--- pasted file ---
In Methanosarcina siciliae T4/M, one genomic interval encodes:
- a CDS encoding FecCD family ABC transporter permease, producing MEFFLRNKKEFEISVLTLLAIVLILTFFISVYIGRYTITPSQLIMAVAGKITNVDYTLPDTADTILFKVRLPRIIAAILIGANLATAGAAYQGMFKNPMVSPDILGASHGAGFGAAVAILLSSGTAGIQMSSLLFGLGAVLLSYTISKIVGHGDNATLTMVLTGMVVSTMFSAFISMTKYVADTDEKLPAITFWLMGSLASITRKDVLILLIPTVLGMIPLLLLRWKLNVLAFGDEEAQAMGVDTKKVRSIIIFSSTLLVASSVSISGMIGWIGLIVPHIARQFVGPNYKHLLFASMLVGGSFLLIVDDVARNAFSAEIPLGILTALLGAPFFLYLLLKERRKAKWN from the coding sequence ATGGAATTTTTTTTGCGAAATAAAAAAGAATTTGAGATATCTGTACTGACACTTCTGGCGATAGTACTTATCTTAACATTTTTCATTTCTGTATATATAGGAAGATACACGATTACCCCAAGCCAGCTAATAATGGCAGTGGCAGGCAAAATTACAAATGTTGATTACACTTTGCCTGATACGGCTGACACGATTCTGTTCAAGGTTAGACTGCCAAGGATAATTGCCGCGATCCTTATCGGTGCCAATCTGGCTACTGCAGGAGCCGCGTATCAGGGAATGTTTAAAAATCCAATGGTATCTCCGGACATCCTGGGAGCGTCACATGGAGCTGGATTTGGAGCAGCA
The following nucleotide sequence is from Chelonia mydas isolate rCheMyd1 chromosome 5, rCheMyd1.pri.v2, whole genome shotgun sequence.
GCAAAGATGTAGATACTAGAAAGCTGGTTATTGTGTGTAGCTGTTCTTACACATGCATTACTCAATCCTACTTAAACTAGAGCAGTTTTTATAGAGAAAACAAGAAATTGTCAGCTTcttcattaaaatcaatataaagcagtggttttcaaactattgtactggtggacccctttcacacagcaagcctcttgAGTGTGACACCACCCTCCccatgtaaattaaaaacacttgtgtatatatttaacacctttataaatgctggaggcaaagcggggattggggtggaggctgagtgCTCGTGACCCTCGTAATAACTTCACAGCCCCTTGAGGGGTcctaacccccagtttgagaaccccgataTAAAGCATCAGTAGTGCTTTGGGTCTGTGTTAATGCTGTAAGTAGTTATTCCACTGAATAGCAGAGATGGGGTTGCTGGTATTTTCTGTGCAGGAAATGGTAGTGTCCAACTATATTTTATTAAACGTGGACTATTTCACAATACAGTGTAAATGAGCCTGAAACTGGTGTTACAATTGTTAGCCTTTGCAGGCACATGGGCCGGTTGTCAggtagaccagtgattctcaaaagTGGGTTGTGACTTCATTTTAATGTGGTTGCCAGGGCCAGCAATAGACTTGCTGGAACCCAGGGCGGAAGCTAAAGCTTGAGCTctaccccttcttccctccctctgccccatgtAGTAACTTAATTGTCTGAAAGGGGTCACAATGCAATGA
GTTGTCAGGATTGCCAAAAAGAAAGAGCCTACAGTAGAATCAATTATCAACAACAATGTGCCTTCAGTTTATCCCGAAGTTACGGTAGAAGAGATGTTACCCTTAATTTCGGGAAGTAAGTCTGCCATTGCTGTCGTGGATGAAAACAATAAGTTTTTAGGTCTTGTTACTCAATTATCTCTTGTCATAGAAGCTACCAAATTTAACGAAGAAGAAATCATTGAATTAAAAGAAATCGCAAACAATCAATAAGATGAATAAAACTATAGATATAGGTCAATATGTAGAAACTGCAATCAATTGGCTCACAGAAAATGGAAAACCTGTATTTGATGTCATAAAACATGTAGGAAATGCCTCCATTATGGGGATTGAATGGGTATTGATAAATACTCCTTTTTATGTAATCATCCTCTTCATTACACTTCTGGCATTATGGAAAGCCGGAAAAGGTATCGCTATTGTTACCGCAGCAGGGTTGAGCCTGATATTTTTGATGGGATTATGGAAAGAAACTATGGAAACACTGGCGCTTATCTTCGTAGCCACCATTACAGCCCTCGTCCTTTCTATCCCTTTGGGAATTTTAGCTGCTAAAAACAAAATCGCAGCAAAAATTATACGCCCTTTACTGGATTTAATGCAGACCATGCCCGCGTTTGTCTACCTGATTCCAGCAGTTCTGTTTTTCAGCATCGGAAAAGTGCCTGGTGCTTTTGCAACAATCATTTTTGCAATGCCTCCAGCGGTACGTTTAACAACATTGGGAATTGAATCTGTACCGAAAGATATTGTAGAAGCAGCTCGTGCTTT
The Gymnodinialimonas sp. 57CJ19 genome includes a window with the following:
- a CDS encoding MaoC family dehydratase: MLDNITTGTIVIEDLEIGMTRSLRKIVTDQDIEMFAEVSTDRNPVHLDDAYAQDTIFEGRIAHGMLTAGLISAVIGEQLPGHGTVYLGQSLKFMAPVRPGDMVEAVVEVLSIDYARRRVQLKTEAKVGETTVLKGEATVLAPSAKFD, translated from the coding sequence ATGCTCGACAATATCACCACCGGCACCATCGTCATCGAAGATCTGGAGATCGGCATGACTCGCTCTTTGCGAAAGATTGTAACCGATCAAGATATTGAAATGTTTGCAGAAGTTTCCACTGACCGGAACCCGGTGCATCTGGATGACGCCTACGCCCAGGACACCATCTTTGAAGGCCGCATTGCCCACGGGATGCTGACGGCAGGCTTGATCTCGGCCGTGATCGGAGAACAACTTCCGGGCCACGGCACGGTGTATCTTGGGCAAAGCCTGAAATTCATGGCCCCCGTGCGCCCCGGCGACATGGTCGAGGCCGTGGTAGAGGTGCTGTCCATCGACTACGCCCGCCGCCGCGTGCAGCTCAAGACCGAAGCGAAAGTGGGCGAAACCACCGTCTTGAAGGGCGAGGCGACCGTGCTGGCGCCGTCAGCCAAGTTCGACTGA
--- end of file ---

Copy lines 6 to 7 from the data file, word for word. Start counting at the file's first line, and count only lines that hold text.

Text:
The Gymnodinialimonas sp. 57CJ19 genome includes a window with the following:
- a CDS encoding MaoC family dehydratase: MLDNITTGTIVIEDLEIGMTRSLRKIVTDQDIEMFAEVSTDRNPVHLDDAYAQDTIFEGRIAHGMLTAGLISAVIGEQLPGHGTVYLGQSLKFMAPVRPGDMVEAVVEVLSIDYARRRVQLKTEAKVGETTVLKGEATVLAPSAKFD, translated from the coding sequence ATGCTCGACAATATCACCACCGGCACCATCGTCATCGAAGATCTGGAGATCGGCATGACTCGCTCTTTGCGAAAGATTGTAACCGATCAAGATATTGAAATGTTTGCAGAAGTTTCCACTGACCGGAACCCGGTGCATCTGGATGACGCCTACGCCCAGGACACCATCTTTGAAGGCCGCATTGCCCACGGGATGCTGACGGCAGGCTTGATCTCGGCCGTGATCGGAGAACAACTTCCGGGCCACGGCACGGTGTATCTTGGGCAAAGCCTGAAATTCATGGCCCCCGTGCGCCCCGGCGACATGGTCGAGGCCGTGGTAGAGGTGCTGTCCATCGACTACGCCCGCCGCCGCGTGCAGCTCAAGACCGAAGCGAAAGTGGGCGAAACCACCGTCTTGAAGGGCGAGGCGACCGTGCTGGCGCCGTCAGCCAAGTTCGACTGA